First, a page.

Release Date: March 31st, 2017
Cast: Alec Baldwin, Miles Bakshi, Steve Buscemi, Kimmy Kimmel, Lisa Kudrow, Tobey Maguire
Director: Tom McGrath
Studio: Dreamworks Animation
Distributor: 20th Century Fox
Genre: Animated Comedy
Dreamworks’ newest production has arrived, a loose adaption of the 2010 picture book of the same name, The Boss Baby is the story of a boy and his dope life, living crazy imaginary adventures with his loving parents. This all comes crashing down when the newest arrival shows up, his baby brother.
Going into this movie, I had low hopes. The trailers didn’t exactly inspire confidence, and the casting of Alec Baldwin as the Boss Baby is both entirely perfect but feels uninspired. I’m happy to report that I was wrong.
The world presented to us by The Boss Baby is as such, babies come from a weird factory in the sky and if, while they’re going through quality assurance tests, they are discovered to be un-tickle-able they are sorted into that most soulless of life’s positions: management. And just so, the humor of Boss Baby is revealed to be for folks of all ages.
Plenty of jokes will have the kids rolling (there are a number of solid fart funnies) and a fair share will have adults or older kids laughing too.
As the movie continues we’re treated to the maladjustment of the boy Tim, voiced by Miles Bakshi as a youth and the adult Tim narrates with Tobey Maguire’s voice, to his new position as older brother. Boss Baby was sent with a purpose and the two children compete to further their goals, Tim means to expose his baby brother’s talking and business meetings while Boss Baby has been sent to this family for a reason.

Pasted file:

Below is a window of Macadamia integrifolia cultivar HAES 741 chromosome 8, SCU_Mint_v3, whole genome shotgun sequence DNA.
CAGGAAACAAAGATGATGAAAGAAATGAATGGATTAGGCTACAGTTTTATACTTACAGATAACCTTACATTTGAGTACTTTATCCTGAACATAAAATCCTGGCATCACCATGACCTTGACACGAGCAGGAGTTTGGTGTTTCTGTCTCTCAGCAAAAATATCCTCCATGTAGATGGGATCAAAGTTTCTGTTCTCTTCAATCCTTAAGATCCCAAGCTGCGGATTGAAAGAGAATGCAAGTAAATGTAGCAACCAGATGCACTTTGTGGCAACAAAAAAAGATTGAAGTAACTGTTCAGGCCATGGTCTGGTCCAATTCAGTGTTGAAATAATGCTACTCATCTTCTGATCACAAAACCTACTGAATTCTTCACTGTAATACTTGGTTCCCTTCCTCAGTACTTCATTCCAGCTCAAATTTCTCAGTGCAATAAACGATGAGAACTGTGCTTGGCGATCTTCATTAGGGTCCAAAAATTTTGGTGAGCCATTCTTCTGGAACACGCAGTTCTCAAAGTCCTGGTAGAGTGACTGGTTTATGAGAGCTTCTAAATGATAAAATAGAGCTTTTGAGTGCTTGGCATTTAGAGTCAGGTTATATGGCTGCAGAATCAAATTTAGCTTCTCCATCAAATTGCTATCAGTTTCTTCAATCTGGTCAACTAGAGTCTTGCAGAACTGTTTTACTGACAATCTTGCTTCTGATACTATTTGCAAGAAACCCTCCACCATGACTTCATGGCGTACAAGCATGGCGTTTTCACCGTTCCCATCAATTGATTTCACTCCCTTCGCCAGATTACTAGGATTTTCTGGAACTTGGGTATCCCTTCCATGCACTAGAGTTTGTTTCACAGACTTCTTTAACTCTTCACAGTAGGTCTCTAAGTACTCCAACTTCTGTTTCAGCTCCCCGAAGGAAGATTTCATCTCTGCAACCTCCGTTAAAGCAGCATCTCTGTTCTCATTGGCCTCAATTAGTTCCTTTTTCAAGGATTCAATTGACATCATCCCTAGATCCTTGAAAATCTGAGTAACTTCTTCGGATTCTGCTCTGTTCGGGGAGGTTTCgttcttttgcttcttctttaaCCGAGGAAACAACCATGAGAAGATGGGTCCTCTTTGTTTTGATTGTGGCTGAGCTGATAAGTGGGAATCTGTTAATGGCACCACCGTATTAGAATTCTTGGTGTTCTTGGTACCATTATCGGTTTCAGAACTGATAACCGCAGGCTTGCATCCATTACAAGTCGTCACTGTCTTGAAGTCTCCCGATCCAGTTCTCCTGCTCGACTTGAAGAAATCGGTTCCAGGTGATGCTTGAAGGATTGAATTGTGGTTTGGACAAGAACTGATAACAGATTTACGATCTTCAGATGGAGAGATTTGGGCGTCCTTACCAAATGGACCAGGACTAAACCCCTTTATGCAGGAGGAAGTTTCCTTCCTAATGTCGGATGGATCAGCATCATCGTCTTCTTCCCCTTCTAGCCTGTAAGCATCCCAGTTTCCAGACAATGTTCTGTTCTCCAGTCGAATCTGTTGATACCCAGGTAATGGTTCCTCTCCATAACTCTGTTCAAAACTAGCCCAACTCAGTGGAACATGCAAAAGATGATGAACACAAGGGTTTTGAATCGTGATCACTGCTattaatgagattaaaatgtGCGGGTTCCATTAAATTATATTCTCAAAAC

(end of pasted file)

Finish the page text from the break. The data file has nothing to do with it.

The movie has charm I didn’t expect, aside from the layers of relationship between Tim and Boss Baby, much of this movies action take places in imaginary spaces. That is to say, when the boys are chasing each other or sneaking around the house, the perspective (always from Tim’s point-of-view) changes into fun retro animated sequences.
The movie itself seems to be set somewhere around the ’60s and features lots of Googie architecture, while those imaginary battles make for a much more interesting looking movie. We’re treated to space stations, pirate ships (flying and not), spy missions that turn spooky, jungle gorilla fights, and more. It really was the most charming aspect of this movie I had no expectation for.
The Boss Baby is a pleasant surprise, taking what appears to be a weird as hell concept and making it work well. There are a few other movies out there for the demo (LEGO Batman), but if your family has already seen them and are craving another outing, Boss Baby will certainly suffice.